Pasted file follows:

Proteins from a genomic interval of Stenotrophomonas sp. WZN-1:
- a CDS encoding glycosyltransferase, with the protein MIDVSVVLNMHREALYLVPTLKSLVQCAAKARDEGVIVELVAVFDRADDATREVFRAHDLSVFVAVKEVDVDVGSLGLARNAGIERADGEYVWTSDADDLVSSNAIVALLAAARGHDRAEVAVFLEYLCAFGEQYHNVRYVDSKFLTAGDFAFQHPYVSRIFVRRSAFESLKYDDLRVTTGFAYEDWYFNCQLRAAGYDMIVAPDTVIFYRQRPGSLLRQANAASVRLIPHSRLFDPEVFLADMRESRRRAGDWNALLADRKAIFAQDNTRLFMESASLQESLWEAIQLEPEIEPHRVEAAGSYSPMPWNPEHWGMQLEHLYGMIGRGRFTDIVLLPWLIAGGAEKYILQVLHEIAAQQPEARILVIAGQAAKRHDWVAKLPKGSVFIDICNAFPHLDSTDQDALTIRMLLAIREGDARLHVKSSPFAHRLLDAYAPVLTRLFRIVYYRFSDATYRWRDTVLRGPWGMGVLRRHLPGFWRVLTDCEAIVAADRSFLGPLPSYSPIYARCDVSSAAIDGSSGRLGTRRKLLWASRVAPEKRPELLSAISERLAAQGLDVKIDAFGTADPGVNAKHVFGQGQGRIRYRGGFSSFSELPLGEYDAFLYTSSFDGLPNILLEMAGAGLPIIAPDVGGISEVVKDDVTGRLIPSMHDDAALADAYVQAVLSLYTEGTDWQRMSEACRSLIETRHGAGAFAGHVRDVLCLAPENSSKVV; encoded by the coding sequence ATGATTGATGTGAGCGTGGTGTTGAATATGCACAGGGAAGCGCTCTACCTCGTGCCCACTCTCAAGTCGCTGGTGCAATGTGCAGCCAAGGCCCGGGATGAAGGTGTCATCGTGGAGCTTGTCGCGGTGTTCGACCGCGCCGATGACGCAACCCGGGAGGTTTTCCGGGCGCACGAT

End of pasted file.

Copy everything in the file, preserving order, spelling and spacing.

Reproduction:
Proteins from a genomic interval of Stenotrophomonas sp. WZN-1:
- a CDS encoding glycosyltransferase, with the protein MIDVSVVLNMHREALYLVPTLKSLVQCAAKARDEGVIVELVAVFDRADDATREVFRAHDLSVFVAVKEVDVDVGSLGLARNAGIERADGEYVWTSDADDLVSSNAIVALLAAARGHDRAEVAVFLEYLCAFGEQYHNVRYVDSKFLTAGDFAFQHPYVSRIFVRRSAFESLKYDDLRVTTGFAYEDWYFNCQLRAAGYDMIVAPDTVIFYRQRPGSLLRQANAASVRLIPHSRLFDPEVFLADMRESRRRAGDWNALLADRKAIFAQDNTRLFMESASLQESLWEAIQLEPEIEPHRVEAAGSYSPMPWNPEHWGMQLEHLYGMIGRGRFTDIVLLPWLIAGGAEKYILQVLHEIAAQQPEARILVIAGQAAKRHDWVAKLPKGSVFIDICNAFPHLDSTDQDALTIRMLLAIREGDARLHVKSSPFAHRLLDAYAPVLTRLFRIVYYRFSDATYRWRDTVLRGPWGMGVLRRHLPGFWRVLTDCEAIVAADRSFLGPLPSYSPIYARCDVSSAAIDGSSGRLGTRRKLLWASRVAPEKRPELLSAISERLAAQGLDVKIDAFGTADPGVNAKHVFGQGQGRIRYRGGFSSFSELPLGEYDAFLYTSSFDGLPNILLEMAGAGLPIIAPDVGGISEVVKDDVTGRLIPSMHDDAALADAYVQAVLSLYTEGTDWQRMSEACRSLIETRHGAGAFAGHVRDVLCLAPENSSKVV; encoded by the coding sequence ATGATTGATGTGAGCGTGGTGTTGAATATGCACAGGGAAGCGCTCTACCTCGTGCCCACTCTCAAGTCGCTGGTGCAATGTGCAGCCAAGGCCCGGGATGAAGGTGTCATCGTGGAGCTTGTCGCGGTGTTCGACCGCGCCGATGACGCAACCCGGGAGGTTTTCCGGGCGCACGAT